A lot of skiers are athletic and can ski on a local hill with success. But I have helped a number of these guys down some pretty steep pitches when their local technique was basically thrown out the window. Simple things like flexing, committing to your next turn, finishing the turn, touching your ski pole downhill and off to the side. Pole touches can block your upper body rotation or assist it if needed by touching off to the downhill side to anticipate the next turn on the steep. Hands ahead and not back. Simple things like this are taught by experience and also in the “doing.” Not necessarily found in a lesson at your local resort. You have to pull out all the stops when a skier is sitting back like they usually do at home and now find themselves on a 40-50 degree pitch.
The importance of tuning and waxing skis is not often mentioned in a typical ski lesson but so important. A little work each week on your own bench at home, works wonders for your skiing. Ask an experienced skier to show you what you need and how to do it. The local shop can help too. How to correctly put on your boots and align and tighten the Booster strap if you have one is not often mentioned but so important. Boot fit and performance is critical in skiing and again, equipment is so important to success on the hill or in a lesson. Watch experienced skiers put their boots on. Very methodical and they take their time to get it right. Nothing but a thin ski sock in the boot. Not the crunched long undies.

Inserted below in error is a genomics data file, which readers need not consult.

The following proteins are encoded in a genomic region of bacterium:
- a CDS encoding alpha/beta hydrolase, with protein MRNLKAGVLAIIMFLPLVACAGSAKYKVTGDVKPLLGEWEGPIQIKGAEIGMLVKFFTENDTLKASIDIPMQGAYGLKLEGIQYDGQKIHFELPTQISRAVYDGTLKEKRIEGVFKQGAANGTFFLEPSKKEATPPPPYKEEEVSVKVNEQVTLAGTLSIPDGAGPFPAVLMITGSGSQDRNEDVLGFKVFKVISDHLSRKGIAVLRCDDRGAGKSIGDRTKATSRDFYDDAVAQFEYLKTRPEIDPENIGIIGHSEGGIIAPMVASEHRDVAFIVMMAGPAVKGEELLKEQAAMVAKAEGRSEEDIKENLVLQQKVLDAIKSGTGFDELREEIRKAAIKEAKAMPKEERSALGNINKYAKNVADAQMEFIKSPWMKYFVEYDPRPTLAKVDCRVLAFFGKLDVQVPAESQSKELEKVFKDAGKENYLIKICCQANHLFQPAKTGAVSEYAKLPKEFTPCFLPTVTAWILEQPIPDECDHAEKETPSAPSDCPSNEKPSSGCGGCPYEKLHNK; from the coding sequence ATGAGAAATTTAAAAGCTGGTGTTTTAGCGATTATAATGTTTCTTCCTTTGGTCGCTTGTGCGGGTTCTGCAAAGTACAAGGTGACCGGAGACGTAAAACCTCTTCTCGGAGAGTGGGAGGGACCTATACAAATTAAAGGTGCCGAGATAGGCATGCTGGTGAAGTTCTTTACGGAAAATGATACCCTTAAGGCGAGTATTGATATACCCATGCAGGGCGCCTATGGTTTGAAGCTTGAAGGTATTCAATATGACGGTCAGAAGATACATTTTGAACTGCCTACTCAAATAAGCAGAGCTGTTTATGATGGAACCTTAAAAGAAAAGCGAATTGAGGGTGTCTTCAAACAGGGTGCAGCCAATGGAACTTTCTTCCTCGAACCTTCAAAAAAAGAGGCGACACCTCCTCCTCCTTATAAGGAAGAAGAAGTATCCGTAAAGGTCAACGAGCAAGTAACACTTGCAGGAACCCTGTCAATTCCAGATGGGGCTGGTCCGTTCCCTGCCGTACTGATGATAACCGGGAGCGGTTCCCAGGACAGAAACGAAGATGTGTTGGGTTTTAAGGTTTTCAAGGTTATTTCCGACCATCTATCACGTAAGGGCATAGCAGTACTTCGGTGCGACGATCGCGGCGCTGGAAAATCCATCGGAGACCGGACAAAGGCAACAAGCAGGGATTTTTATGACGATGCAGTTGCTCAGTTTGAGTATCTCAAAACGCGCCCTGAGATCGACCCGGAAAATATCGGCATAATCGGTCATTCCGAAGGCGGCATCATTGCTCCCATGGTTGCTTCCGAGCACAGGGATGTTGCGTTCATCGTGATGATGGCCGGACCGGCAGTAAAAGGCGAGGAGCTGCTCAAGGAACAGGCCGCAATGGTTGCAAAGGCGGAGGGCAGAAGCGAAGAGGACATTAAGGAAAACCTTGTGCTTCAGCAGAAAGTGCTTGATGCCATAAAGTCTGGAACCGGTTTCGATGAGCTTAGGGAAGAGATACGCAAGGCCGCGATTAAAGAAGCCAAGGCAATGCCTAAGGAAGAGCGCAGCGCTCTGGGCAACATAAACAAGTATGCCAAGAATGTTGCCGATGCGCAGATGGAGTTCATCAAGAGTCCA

There are lots of other things not typically addressed in a lesson but can be learned by skiing or talking with an experienced skier. What is good clothing, how long should your poles be, what is a good DIN setting on your binding, what to wear in the rain, why are ski straps important when you travel, what is the proper under foot measurement for a ski based on how and where you ski? Lots of stuff that is not necessarily covered in a one hour or half day lesson. There are lots of good instructors,(like Art Bonavoglia at Telluride- ask for him) and some not so good ones too, but it is hard to get a lot of experience in a one hour or a half day lesson. The instructor tries to stick to the script and give the student as much as he or she can in the time allotted. If you do get a PSIA certified instructor, pick his or her brains at lunch and ask these kinds of questions. Hopefully their experience will give you some answers. Otherwise, look for the good skiers that you know. Ask them because they are experienced. You will be amazed at the nuggets that they can give you for free and not necessarily found in a lesson. Stuff that works by way of technique and experience. And ski with them. If you are a visual learner like me, you will take on loads of good information. Thanks for reading and think snow.